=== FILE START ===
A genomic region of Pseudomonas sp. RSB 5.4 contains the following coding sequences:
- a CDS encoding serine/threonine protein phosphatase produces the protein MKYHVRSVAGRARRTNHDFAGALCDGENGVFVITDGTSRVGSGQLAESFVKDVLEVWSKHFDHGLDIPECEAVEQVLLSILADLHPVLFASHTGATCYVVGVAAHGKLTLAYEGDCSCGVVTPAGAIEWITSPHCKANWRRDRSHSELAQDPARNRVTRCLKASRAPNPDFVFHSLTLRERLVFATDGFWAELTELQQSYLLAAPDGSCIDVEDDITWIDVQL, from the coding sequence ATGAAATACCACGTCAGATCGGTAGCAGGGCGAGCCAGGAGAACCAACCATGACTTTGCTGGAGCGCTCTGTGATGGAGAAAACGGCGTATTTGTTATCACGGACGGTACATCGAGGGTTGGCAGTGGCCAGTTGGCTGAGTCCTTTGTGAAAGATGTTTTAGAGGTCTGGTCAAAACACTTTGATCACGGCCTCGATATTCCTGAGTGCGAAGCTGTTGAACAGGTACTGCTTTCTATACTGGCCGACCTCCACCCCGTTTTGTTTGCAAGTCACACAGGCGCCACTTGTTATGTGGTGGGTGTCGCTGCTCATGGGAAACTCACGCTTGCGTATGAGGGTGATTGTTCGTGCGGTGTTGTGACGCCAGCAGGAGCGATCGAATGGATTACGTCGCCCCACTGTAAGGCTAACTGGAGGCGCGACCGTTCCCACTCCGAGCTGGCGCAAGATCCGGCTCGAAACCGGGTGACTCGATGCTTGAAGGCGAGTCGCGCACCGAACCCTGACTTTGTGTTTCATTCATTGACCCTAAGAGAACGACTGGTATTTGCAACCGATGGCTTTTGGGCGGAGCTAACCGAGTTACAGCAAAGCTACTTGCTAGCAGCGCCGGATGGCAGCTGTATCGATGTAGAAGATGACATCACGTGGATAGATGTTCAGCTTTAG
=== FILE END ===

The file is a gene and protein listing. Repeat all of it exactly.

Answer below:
A genomic region of Pseudomonas sp. RSB 5.4 contains the following coding sequences:
- a CDS encoding serine/threonine protein phosphatase produces the protein MKYHVRSVAGRARRTNHDFAGALCDGENGVFVITDGTSRVGSGQLAESFVKDVLEVWSKHFDHGLDIPECEAVEQVLLSILADLHPVLFASHTGATCYVVGVAAHGKLTLAYEGDCSCGVVTPAGAIEWITSPHCKANWRRDRSHSELAQDPARNRVTRCLKASRAPNPDFVFHSLTLRERLVFATDGFWAELTELQQSYLLAAPDGSCIDVEDDITWIDVQL, from the coding sequence ATGAAATACCACGTCAGATCGGTAGCAGGGCGAGCCAGGAGAACCAACCATGACTTTGCTGGAGCGCTCTGTGATGGAGAAAACGGCGTATTTGTTATCACGGACGGTACATCGAGGGTTGGCAGTGGCCAGTTGGCTGAGTCCTTTGTGAAAGATGTTTTAGAGGTCTGGTCAAAACACTTTGATCACGGCCTCGATATTCCTGAGTGCGAAGCTGTTGAACAGGTACTGCTTTCTATACTGGCCGACCTCCACCCCGTTTTGTTTGCAAGTCACACAGGCGCCACTTGTTATGTGGTGGGTGTCGCTGCTCATGGGAAACTCACGCTTGCGTATGAGGGTGATTGTTCGTGCGGTGTTGTGACGCCAGCAGGAGCGATCGAATGGATTACGTCGCCCCACTGTAAGGCTAACTGGAGGCGCGACCGTTCCCACTCCGAGCTGGCGCAAGATCCGGCTCGAAACCGGGTGACTCGATGCTTGAAGGCGAGTCGCGCACCGAACCCTGACTTTGTGTTTCATTCATTGACCCTAAGAGAACGACTGGTATTTGCAACCGATGGCTTTTGGGCGGAGCTAACCGAGTTACAGCAAAGCTACTTGCTAGCAGCGCCGGATGGCAGCTGTATCGATGTAGAAGATGACATCACGTGGATAGATGTTCAGCTTTAG